In 1859, the New Orleans Mint produced far fewer Half Dimes than in the previous year, dropping the mintage from 1,660,000 coins to a mere 560,000. However, the PCGS Population Report shows the 1859-O to be only twice as rare as the 1858-O, suggesting that collectors may have set aside more of the 1859-O's since this was the last year that New Orleans would produce No Stars Half Dimes.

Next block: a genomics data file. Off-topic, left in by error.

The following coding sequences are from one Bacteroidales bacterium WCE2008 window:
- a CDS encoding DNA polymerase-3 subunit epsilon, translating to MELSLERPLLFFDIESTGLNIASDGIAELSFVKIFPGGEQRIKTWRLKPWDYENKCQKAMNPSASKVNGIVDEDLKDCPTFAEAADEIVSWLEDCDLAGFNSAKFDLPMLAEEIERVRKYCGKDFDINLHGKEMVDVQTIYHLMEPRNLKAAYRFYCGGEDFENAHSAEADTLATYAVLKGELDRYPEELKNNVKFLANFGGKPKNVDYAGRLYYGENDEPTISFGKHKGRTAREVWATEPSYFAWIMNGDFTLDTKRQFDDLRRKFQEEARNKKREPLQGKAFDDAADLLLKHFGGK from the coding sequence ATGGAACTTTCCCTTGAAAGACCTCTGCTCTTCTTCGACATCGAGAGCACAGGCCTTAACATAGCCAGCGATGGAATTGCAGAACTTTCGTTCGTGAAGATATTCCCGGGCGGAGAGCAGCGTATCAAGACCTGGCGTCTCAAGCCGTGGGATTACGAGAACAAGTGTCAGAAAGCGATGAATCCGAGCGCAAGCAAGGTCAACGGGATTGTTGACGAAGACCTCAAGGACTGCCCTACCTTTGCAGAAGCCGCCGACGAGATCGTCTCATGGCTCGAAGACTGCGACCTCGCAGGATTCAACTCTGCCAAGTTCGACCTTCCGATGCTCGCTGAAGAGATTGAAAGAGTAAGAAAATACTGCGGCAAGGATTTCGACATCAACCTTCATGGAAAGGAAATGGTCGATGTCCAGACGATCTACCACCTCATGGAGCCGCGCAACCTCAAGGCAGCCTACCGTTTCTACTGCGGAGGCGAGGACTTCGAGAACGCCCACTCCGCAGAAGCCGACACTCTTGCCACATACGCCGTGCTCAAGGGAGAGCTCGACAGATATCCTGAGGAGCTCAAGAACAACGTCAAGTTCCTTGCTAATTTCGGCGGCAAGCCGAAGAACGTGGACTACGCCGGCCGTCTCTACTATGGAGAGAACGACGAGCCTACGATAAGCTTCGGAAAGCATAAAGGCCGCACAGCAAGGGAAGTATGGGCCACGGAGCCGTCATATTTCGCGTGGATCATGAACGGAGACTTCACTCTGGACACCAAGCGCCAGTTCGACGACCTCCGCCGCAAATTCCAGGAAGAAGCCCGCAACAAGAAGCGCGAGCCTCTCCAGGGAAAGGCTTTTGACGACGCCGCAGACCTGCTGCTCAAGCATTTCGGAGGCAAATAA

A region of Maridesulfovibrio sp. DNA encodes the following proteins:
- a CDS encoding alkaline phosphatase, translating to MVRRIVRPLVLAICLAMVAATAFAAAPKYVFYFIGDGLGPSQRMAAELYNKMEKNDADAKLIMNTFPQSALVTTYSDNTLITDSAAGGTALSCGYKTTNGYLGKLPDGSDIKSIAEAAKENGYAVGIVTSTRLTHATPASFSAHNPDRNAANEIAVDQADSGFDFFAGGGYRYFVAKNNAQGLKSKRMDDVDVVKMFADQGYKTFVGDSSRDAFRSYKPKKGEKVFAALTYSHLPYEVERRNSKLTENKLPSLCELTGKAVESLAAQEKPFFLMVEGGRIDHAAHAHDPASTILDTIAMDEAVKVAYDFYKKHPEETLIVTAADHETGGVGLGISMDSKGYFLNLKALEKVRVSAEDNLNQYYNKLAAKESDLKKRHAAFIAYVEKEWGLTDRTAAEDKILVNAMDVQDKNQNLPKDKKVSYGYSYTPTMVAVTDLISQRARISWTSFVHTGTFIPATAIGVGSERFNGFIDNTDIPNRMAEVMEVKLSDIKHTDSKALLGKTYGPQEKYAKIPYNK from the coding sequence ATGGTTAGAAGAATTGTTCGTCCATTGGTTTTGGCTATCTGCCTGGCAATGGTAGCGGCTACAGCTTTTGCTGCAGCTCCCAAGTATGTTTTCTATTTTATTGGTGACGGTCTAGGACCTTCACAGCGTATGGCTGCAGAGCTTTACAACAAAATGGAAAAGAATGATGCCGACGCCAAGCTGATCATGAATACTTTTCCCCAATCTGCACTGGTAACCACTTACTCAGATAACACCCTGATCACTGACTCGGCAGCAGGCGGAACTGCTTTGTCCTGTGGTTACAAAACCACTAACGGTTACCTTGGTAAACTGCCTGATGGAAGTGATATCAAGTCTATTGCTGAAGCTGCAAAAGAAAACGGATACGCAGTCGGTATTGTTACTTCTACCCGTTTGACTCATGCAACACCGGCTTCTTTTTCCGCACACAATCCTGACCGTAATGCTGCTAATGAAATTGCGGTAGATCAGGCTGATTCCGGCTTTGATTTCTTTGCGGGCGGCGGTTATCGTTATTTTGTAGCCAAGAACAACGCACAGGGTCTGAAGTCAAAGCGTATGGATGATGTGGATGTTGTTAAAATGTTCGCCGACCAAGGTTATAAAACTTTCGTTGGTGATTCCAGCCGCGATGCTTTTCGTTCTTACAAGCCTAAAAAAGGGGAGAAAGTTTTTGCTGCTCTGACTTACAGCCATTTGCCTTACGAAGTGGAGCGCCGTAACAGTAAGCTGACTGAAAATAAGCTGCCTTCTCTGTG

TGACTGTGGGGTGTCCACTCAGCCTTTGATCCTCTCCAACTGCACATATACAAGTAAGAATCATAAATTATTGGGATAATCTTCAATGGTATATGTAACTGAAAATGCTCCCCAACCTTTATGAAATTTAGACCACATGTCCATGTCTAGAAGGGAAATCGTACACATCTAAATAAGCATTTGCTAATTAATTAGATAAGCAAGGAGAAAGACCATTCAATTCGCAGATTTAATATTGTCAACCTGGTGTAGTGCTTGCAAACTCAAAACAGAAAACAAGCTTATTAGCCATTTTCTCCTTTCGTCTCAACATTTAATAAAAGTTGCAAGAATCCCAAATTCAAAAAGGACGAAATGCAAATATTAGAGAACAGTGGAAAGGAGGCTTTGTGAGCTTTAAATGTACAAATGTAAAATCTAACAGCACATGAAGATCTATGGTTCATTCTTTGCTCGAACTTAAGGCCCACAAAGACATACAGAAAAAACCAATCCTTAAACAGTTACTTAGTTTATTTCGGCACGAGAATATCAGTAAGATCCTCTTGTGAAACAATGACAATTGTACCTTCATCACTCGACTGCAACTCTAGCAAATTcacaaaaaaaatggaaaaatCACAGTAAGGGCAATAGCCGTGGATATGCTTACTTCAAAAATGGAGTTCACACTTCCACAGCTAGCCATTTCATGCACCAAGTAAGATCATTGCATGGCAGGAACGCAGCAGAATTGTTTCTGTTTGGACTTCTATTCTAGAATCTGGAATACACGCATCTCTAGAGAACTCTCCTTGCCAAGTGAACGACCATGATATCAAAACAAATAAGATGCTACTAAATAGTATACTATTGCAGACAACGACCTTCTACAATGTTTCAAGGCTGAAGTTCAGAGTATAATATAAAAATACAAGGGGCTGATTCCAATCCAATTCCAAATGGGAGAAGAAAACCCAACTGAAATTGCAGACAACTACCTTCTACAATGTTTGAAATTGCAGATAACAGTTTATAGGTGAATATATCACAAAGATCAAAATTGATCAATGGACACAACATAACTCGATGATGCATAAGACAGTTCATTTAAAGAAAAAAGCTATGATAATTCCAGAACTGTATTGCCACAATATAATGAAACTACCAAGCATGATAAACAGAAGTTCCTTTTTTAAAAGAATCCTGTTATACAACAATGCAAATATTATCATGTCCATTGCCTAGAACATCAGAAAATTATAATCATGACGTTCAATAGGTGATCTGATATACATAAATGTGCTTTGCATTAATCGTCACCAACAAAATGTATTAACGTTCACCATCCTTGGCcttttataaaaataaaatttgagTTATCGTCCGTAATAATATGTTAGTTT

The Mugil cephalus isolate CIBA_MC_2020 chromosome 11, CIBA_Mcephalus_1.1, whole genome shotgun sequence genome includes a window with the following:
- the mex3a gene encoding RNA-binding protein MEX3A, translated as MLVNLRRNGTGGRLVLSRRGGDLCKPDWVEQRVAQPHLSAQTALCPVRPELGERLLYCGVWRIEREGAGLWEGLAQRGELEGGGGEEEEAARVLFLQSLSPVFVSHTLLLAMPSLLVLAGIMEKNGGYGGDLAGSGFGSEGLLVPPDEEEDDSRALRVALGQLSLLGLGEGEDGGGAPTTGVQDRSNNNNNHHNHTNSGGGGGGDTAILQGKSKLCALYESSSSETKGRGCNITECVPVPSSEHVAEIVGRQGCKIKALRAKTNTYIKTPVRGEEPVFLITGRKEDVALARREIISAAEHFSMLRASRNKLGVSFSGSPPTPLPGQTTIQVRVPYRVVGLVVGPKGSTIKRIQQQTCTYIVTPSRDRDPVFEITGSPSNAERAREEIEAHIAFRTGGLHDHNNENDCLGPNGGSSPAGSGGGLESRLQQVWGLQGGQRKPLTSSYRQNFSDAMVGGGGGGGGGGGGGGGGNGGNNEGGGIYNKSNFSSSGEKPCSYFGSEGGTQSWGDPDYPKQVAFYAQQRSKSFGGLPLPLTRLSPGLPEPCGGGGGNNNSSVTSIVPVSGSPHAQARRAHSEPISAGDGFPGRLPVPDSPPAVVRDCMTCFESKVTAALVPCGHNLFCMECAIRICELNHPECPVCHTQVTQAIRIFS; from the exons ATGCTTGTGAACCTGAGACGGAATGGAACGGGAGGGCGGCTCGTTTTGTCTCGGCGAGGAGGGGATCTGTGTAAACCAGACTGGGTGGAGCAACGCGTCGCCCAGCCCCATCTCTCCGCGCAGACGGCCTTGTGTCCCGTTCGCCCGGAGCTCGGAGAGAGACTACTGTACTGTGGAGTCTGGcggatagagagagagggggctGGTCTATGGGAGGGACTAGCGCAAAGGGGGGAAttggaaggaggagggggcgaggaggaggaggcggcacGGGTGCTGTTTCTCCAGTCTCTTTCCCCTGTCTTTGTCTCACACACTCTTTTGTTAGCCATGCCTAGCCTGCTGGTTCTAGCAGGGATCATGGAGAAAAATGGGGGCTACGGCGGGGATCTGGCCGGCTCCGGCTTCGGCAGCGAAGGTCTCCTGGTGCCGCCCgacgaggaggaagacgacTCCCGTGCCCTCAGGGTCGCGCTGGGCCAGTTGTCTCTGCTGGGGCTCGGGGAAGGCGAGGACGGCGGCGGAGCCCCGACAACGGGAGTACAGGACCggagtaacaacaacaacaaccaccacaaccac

In general, this date shows the poor strike qualities typical of New Orleans Mint products. Often, the stars are weak; more often, the denticles are weak. Nonetheless, a well-struck 1859-O shows up occasionally and such coins should command a nice premium.
The best example known of this date is a single PCGS MS66+ (illustrated above)